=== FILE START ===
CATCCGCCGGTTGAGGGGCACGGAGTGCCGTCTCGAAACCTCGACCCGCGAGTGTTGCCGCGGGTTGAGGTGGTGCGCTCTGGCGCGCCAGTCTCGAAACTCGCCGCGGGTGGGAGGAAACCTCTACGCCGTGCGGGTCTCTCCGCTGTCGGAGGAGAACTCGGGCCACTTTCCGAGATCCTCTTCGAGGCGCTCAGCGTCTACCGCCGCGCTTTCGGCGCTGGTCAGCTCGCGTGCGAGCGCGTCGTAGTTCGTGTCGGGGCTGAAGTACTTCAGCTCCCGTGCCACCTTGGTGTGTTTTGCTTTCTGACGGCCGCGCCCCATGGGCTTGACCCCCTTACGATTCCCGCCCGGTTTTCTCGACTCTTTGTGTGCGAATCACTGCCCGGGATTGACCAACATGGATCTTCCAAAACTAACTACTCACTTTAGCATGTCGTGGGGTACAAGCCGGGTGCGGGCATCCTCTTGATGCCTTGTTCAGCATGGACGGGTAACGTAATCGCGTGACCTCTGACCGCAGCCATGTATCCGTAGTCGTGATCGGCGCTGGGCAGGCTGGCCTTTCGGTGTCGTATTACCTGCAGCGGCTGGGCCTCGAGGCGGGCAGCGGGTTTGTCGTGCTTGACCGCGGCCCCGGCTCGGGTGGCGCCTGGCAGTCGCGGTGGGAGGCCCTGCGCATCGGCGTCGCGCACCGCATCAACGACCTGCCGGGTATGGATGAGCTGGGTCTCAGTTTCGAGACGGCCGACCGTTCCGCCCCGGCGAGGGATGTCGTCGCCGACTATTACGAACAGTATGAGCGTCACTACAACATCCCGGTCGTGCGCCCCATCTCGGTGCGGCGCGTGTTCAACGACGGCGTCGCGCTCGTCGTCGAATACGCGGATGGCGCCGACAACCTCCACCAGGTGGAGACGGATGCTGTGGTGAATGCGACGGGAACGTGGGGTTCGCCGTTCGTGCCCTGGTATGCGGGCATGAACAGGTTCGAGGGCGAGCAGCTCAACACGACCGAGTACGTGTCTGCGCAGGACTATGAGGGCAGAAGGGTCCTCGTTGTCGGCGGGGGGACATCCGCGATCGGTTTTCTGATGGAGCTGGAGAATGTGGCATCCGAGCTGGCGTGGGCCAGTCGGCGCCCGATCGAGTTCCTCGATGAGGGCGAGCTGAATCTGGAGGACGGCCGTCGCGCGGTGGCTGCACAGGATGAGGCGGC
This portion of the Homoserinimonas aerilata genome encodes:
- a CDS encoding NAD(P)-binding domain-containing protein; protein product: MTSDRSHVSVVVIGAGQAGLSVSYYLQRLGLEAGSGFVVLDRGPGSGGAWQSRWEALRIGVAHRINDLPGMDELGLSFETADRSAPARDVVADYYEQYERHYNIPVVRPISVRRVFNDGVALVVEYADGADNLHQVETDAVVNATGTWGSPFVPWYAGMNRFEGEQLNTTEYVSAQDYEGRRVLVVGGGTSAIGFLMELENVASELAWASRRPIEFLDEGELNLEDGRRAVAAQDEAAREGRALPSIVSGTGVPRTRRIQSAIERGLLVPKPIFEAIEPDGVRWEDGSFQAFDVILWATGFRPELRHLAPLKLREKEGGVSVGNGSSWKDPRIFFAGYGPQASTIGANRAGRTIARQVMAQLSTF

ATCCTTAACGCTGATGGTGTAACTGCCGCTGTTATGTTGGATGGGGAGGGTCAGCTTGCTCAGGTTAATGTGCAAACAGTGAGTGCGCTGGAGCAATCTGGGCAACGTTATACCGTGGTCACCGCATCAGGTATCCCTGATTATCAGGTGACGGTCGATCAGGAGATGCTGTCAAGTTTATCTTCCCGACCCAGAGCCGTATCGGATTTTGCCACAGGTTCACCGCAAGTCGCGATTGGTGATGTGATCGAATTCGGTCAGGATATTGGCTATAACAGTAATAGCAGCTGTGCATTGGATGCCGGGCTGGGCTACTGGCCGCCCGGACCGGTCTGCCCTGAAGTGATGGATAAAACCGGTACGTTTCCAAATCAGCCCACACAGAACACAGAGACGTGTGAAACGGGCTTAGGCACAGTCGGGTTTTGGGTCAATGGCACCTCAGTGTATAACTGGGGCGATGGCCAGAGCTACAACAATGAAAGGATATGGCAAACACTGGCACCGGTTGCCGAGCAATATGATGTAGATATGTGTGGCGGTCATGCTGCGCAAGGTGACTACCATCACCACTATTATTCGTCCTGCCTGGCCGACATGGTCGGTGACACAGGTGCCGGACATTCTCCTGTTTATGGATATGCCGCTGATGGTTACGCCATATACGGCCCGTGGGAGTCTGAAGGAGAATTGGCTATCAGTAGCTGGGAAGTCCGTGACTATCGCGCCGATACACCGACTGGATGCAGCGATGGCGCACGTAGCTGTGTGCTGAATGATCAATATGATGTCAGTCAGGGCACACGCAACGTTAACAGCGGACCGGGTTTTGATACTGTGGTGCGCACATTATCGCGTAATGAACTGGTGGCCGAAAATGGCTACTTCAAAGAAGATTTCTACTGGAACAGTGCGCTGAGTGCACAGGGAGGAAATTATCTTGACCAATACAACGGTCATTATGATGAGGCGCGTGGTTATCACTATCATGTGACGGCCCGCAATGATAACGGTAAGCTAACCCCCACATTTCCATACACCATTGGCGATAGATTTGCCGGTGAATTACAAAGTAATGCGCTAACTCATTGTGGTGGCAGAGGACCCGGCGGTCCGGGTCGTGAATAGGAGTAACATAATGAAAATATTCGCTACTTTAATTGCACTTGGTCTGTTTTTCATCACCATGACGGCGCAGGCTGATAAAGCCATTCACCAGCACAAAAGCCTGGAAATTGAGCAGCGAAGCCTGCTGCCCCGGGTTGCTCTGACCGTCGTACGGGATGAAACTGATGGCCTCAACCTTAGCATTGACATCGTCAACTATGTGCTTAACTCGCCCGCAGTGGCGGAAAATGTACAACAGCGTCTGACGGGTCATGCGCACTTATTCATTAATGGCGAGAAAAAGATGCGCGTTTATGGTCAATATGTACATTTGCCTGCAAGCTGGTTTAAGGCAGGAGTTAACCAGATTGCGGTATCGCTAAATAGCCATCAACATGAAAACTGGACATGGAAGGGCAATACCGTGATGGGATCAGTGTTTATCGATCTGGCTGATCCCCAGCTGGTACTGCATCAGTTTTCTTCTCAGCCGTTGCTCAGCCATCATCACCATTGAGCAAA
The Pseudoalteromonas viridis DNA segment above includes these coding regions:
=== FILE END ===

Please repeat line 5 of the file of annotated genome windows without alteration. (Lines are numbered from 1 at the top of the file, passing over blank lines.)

The Pseudoalteromonas viridis DNA segment above includes these coding regions: